This Ain't No Heavy Breathing was part of the performance art series, Connecting Myths, about violence against women that was co-curated by Feminist Art Worker Cheri Gaulke. The Feminist Art Workers sent postcards to people inviting them to phone 100 women randomly chosen out of the phone book on a specific day at a specific time to wish the women well. The second part of the piece involved participants going to a phone booth in the red-light district of Pasadena and phoning a number posted in the booth. The callers heard an audiotape that wove together the artists' experiences of making these random phone calls with stories women told about receiving obscene calls.
Most feminist activism in the area of verbal sexual harassment focused on acts that occurred in public, such as heckling by construction workers or comments made by co-workers. The Feminist Art Workers, however, wanted to reach out to women who might have felt insolated within the confines of their own homes. They hoped to replace women's fear of obscene phone calls with a positive phone call that stressed the connections between women.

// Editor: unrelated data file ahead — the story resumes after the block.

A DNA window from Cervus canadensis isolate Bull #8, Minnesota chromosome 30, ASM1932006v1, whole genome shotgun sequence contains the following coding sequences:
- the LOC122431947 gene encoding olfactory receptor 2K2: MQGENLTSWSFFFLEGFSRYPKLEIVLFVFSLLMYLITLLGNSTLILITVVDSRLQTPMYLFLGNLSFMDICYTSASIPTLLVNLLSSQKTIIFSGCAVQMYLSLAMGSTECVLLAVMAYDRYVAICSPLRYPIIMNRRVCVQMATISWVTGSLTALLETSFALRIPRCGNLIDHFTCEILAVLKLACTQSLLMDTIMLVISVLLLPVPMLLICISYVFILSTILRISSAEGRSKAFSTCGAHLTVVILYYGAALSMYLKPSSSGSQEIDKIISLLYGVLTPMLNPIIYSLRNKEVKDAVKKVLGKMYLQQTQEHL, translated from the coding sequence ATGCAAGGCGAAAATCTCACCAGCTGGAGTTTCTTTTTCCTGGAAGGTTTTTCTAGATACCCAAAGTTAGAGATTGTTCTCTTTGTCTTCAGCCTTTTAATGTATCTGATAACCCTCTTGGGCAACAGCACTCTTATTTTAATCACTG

Furthermore, the second part of the piece, which included the women telling about obscene phone calls they had received, gave public voice to an act of victimization that occurs in private. Like most acts of violence against women, the obscene phone call occurs in secret. The obscene phone caller relies on violating the sense of safety that a person feels within the privacy of her own home. By allowing women an opportunity to recount their encounters with obscene phone calls, the Feminist Art Workers provided women with the opportunity to publicize what had happened to them. Like other feminist activists in the area of violence against women, the Feminist Art Workers hoped that the women who told their stories would realize that they were not alone in their experiences and that they had done nothing to warrant the violation.
Cheri Gaulke with Feminist Art Workers, This Ain't No Heavy Breathing. Courtesy of Feminist Art Workers.
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